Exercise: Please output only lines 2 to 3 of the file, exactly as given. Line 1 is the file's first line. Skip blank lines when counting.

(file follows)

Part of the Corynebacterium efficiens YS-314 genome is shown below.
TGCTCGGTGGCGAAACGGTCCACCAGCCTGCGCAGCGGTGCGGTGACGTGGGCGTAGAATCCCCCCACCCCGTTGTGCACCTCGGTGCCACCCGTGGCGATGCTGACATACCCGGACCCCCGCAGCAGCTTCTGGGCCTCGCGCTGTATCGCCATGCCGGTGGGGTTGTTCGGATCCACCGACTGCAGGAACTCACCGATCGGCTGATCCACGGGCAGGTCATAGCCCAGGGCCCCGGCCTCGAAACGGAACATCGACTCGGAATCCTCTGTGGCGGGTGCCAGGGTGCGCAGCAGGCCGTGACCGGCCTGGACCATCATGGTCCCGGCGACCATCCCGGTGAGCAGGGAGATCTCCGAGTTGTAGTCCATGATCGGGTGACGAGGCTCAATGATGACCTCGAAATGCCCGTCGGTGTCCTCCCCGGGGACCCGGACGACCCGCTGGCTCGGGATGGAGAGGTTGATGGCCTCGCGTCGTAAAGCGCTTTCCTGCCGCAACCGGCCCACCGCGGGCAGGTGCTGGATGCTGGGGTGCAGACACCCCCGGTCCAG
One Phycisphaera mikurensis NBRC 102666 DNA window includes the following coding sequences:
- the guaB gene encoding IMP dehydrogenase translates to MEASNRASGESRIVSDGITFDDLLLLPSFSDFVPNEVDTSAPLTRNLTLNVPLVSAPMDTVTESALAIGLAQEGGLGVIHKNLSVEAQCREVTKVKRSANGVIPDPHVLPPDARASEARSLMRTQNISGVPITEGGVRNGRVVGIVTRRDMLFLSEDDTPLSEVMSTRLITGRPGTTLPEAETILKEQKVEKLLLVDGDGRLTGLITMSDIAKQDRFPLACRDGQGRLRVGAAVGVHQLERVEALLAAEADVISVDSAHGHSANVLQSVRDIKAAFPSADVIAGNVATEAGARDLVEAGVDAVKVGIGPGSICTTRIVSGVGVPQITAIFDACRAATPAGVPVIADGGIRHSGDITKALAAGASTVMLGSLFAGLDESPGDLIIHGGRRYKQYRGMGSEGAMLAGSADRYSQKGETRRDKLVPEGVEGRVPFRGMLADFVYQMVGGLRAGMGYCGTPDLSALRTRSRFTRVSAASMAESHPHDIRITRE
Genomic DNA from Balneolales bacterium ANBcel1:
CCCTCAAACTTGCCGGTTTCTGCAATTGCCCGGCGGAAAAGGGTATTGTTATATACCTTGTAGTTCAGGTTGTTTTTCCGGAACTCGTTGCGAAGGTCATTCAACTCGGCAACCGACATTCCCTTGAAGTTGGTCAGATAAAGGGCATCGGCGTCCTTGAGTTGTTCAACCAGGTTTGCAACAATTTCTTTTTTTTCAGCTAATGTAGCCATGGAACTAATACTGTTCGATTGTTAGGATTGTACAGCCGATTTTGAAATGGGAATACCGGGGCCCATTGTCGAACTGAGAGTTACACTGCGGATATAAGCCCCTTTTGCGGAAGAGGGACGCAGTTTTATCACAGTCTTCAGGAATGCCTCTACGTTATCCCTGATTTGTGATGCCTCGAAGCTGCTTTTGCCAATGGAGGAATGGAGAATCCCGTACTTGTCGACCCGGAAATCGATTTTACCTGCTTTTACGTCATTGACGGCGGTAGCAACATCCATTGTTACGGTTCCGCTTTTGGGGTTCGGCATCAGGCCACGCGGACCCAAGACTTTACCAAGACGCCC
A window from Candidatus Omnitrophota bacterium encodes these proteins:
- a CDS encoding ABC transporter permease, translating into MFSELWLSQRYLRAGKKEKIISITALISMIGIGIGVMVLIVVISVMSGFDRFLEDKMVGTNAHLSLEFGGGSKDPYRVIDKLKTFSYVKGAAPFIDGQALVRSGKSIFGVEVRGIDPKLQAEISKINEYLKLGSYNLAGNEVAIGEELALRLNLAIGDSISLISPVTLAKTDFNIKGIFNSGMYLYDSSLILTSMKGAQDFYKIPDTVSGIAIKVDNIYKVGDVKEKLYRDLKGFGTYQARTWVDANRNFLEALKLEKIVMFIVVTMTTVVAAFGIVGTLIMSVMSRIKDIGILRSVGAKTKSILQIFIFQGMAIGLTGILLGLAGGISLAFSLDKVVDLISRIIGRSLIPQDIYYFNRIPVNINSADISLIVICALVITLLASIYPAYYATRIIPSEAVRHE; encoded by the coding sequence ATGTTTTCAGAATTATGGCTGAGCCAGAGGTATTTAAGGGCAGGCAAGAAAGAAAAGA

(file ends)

TGCTCGGTGGCGAAACGGTCCACCAGCCTGCGCAGCGGTGCGGTGACGTGGGCGTAGAATCCCCCCACCCCGTTGTGCACCTCGGTGCCACCCGTGGCGATGCTGACATACCCGGACCCCCGCAGCAGCTTCTGGGCCTCGCGCTGTATCGCCATGCCGGTGGGGTTGTTCGGATCCACCGACTGCAGGAACTCACCGATCGGCTGATCCACGGGCAGGTCATAGCCCAGGGCCCCGGCCTCGAAACGGAACATCGACTCGGAATCCTCTGTGGCGGGTGCCAGGGTGCGCAGCAGGCCGTGACCGGCCTGGACCATCATGGTCCCGGCGACCATCCCGGTGAGCAGGGAGATCTCCGAGTTGTAGTCCATGATCGGGTGACGAGGCTCAATGATGACCTCGAAATGCCCGTCGGTGTCCTCCCCGGGGACCCGGACGACCCGCTGGCTCGGGATGGAGAGGTTGATGGCCTCGCGTCGTAAAGCGCTTTCCTGCCGCAACCGGCCCACCGCGGGCAGGTGCTGGATGCTGGGGTGCAGACACCCCCGGTCCAG
One Phycisphaera mikurensis NBRC 102666 DNA window includes the following coding sequences: